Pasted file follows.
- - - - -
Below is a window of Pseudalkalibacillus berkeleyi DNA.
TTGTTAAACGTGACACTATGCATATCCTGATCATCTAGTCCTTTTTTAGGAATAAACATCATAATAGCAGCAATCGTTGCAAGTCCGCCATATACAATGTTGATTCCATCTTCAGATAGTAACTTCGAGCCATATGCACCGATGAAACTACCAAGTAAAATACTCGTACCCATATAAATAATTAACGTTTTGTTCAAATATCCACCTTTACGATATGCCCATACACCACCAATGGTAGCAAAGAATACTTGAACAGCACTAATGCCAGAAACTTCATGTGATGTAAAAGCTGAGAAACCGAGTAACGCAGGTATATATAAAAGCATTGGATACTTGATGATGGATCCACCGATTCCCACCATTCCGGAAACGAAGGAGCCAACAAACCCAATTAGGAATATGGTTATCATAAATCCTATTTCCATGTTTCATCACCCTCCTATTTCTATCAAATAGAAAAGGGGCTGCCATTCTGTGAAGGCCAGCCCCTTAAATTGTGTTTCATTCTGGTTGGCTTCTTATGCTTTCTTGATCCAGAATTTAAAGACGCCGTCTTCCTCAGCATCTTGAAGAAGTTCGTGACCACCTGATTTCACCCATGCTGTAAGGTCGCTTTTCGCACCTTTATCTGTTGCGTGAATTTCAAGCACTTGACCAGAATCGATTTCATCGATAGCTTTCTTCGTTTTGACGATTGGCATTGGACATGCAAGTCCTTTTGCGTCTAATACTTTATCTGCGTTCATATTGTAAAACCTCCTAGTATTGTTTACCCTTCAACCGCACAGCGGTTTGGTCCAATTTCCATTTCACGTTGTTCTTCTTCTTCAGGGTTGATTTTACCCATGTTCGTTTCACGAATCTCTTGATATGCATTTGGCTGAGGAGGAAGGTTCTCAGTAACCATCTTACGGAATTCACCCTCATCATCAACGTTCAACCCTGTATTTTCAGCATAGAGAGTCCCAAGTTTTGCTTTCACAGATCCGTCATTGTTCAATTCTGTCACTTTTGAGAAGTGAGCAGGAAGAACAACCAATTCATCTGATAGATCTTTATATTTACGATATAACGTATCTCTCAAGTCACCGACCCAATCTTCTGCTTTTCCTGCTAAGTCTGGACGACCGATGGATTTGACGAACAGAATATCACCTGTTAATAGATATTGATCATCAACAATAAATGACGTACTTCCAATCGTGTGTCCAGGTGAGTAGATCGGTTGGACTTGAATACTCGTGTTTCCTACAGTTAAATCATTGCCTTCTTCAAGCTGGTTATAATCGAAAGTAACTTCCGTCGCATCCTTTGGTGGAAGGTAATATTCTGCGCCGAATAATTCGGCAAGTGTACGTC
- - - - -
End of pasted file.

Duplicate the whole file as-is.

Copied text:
Below is a window of Pseudalkalibacillus berkeleyi DNA.
TTGTTAAACGTGACACTATGCATATCCTGATCATCTAGTCCTTTTTTAGGAATAAACATCATAATAGCAGCAATCGTTGCAAGTCCGCCATATACAATGTTGATTCCATCTTCAGATAGTAACTTCGAGCCATATGCACCGATGAAACTACCAAGTAAAATACTCGTACCCATATAAATAATTAACGTTTTGTTCAAATATCCACCTTTACGATATGCCCATACACCACCAATGGTAGCAAAGAATACTTGAACAGCACTAATGCCAGAAACTTCATGTGATGTAAAAGCTGAGAAACCGAGTAACGCAGGTATATATAAAAGCATTGGATACTTGATGATGGATCCACCGATTCCCACCATTCCGGAAACGAAGGAGCCAACAAACCCAATTAGGAATATGGTTATCATAAATCCTATTTCCATGTTTCATCACCCTCCTATTTCTATCAAATAGAAAAGGGGCTGCCATTCTGTGAAGGCCAGCCCCTTAAATTGTGTTTCATTCTGGTTGGCTTCTTATGCTTTCTTGATCCAGAATTTAAAGACGCCGTCTTCCTCAGCATCTTGAAGAAGTTCGTGACCACCTGATTTCACCCATGCTGTAAGGTCGCTTTTCGCACCTTTATCTGTTGCGTGAATTTCAAGCACTTGACCAGAATCGATTTCATCGATAGCTTTCTTCGTTTTGACGATTGGCATTGGACATGCAAGTCCTTTTGCGTCTAATACTTTATCTGCGTTCATATTGTAAAACCTCCTAGTATTGTTTACCCTTCAACCGCACAGCGGTTTGGTCCAATTTCCATTTCACGTTGTTCTTCTTCTTCAGGGTTGATTTTACCCATGTTCGTTTCACGAATCTCTTGATATGCATTTGGCTGAGGAGGAAGGTTCTCAGTAACCATCTTACGGAATTCACCCTCATCATCAACGTTCAACCCTGTATTTTCAGCATAGAGAGTCCCAAGTTTTGCTTTCACAGATCCGTCATTGTTCAATTCTGTCACTTTTGAGAAGTGAGCAGGAAGAACAACCAATTCATCTGATAGATCTTTATATTTACGATATAACGTATCTCTCAAGTCACCGACCCAATCTTCTGCTTTTCCTGCTAAGTCTGGACGACCGATGGATTTGACGAACAGAATATCACCTGTTAATAGATATTGATCATCAACAATAAATGACGTACTTCCAATCGTGTGTCCAGGTGAGTAGATCGGTTGGACTTGAATACTCGTGTTTCCTACAGTTAAATCATTGCCTTCTTCAAGCTGGTTATAATCGAAAGTAACTTCCGTCGCATCCTTTGGTGGAAGGTAATATTCTGCGCCGAATAATTCGGCAAGTGTACGTC